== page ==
Rodriguez
v.
City of Stockton

This case is not covered by Casetext's citator
UNITED STATES COURT OF APPEALS FOR THE NINTH CIRCUITMar 21, 2016
No. 12-15676 (9th Cir. 2016)
No. 12-15676642 Fed. Appx. 764

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No. 12-15676

03-21-2016

STEVEN R. RODRIGUEZ, Plaintiff - Appellant, v. CITY OF STOCKTON; et al., Defendants - Appellees.


NOT FOR PUBLICATION

D.C. No. 2:10-cv-00204-GEB-CKD MEMORANDUM Appeal from the United States District Court for the Eastern District of California
Garland E. Burrell, Jr., District Judge, Presiding Before: GOODWIN, LEAVY, and CHRISTEN, Circuit Judges.

This disposition is not appropriate for publication and is not precedent except as provided by 9th Cir. R. 36-3.

Steven R. Rodriguez appeals pro se from the district court's judgment dismissing his 42 U.S.C. § 1983 action alleging that defendants conspired to arrest and convict him. We have jurisdiction under 28 U.S.C. § 1291. We review de novo a dismissal for failure to state a claim under Federal Rule of Civil Procedure 12(b)(6). Zadrozny v. Bank of N.Y. Mellon, 720 F.3d 1163, 1167 (9th Cir. 2013). We may affirm on any basis supported the record. Johnson v. Riverside Healthcare Sys., LP, 534 F.3d 1116, 1121 (9th Cir. 2008). We affirm.

The district court properly dismissed Rodriguez's action as Heck-barred because success in the action would necessarily imply the invalidity of his criminal conviction, and Rodriguez has failed to allege facts sufficient to show that his conviction has been invalidated. See Heck v. Humphrey, 512 U.S. 477, 487 (1994) (if "a judgment in favor of the plaintiff would necessarily imply the invalidity of his conviction or sentence . . . the complaint must be dismissed unless the plaintiff can demonstrate that the conviction or sentence has already been invalidated"); Guerrero v. Gates, 442 F.3d 697, 703-04 (9th Cir. 2006) (claim of conspiracy among police officers to bring false charges barred by Heck).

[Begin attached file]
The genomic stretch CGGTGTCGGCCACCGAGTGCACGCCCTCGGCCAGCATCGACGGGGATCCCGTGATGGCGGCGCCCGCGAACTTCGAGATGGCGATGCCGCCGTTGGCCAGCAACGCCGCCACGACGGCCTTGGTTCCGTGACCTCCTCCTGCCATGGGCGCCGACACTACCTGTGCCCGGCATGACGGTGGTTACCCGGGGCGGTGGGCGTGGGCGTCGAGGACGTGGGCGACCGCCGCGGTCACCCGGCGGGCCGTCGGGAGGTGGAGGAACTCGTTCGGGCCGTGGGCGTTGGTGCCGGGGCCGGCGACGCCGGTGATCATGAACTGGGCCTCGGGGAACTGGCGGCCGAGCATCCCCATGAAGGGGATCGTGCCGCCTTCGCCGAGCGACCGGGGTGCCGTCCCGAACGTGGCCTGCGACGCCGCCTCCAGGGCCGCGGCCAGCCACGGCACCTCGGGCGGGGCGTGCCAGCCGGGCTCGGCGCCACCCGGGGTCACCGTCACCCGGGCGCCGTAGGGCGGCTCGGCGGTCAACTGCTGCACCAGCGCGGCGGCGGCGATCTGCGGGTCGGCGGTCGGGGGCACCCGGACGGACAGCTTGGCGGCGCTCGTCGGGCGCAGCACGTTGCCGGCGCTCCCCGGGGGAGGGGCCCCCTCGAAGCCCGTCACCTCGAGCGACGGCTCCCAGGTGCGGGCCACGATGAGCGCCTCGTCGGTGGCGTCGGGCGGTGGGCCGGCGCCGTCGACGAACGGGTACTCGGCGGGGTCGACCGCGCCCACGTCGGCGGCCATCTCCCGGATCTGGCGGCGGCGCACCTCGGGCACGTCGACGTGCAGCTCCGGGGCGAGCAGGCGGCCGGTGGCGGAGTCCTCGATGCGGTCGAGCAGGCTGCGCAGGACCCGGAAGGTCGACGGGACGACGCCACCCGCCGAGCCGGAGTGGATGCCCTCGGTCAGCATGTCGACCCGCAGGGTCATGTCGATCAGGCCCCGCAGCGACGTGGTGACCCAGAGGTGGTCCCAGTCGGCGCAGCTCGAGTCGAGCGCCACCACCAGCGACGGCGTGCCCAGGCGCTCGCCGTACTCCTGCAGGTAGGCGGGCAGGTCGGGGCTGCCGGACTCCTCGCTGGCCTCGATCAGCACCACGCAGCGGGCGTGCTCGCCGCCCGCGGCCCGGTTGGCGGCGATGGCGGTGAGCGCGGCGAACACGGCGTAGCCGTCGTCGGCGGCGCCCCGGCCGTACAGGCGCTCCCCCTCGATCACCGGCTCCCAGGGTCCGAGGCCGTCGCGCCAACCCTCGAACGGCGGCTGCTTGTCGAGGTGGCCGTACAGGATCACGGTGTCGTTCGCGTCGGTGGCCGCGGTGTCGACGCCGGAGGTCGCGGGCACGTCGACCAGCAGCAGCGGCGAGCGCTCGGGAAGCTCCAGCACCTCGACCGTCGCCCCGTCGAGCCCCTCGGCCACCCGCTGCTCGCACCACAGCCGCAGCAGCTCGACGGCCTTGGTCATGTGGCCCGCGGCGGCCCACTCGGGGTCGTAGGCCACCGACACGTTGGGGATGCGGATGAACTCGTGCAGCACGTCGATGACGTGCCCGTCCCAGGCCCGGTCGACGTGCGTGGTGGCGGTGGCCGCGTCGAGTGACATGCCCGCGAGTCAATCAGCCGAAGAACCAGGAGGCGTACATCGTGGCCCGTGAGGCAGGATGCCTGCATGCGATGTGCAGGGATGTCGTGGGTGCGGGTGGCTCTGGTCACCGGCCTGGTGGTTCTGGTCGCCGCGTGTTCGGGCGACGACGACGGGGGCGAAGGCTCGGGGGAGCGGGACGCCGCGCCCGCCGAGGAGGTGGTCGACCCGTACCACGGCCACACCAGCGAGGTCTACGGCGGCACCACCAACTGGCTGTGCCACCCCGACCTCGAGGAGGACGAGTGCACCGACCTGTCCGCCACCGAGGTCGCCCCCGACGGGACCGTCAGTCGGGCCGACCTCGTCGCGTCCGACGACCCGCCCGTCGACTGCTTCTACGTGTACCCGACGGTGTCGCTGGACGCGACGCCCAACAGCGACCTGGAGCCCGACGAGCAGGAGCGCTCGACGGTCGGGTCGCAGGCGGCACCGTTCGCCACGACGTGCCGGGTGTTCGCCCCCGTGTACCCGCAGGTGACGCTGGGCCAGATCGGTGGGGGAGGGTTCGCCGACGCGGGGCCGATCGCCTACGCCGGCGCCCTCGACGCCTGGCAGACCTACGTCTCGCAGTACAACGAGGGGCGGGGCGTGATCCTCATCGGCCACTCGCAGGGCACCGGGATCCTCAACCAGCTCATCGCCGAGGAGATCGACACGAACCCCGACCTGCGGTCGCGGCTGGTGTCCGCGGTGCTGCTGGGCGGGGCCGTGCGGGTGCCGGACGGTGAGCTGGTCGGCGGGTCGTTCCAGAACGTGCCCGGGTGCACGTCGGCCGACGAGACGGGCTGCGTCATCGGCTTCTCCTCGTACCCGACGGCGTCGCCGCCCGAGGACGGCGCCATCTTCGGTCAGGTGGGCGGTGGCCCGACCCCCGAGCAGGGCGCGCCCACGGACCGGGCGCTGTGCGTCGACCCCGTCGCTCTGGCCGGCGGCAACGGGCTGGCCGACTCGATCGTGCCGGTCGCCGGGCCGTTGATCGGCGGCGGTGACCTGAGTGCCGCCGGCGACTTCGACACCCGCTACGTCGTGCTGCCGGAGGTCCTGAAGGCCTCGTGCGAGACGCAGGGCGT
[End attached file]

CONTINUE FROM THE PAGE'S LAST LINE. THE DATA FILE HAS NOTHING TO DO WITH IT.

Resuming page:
To the extent that Rodriguez alleged that defendants retaliated against him for exercising his First Amendment rights, dismissal was proper because Rodriguez failed to allege facts sufficient to show that his prosecution was pursued without probable cause. See Hartman v. Moore, 547 U.S. 250, 265-66 (2006) (absence of probable cause must be pleaded and proven to support action against criminal investigators for inducing retaliatory prosecution); see also Reichle v. Howards, 132 S. Ct. 2088, 2093 (2012) ("This Court has never recognized a First Amendment right to be free from a retaliatory arrest that is supported by probable cause.").

Rodriguez contends that he was not given the opportunity to object to the magistrate judge's findings and recommendations. However, in his opening brief, Rodriguez has articulated the objections he would have made, and they fail to show that his action is not Heck-barred.

We reject Rodriguez's contention that the district court erred by assigning a new magistrate judge to the action.

We do not consider issues or arguments not specifically and distinctly raised and argued in the opening brief. See Padgett v. Wright, 587 F.3d 983, 985 n.2 (9th Cir. 2009) (per curiam).

Appellee's motion to strike, set forth in the answering brief, is denied.

Appellee's motion for judicial notice, filed on October 5, 2015, is granted.

Rodriguez's motions for judicial notice, filed on October 20, 2015, and March 4, 2016, are denied.

AFFIRMED.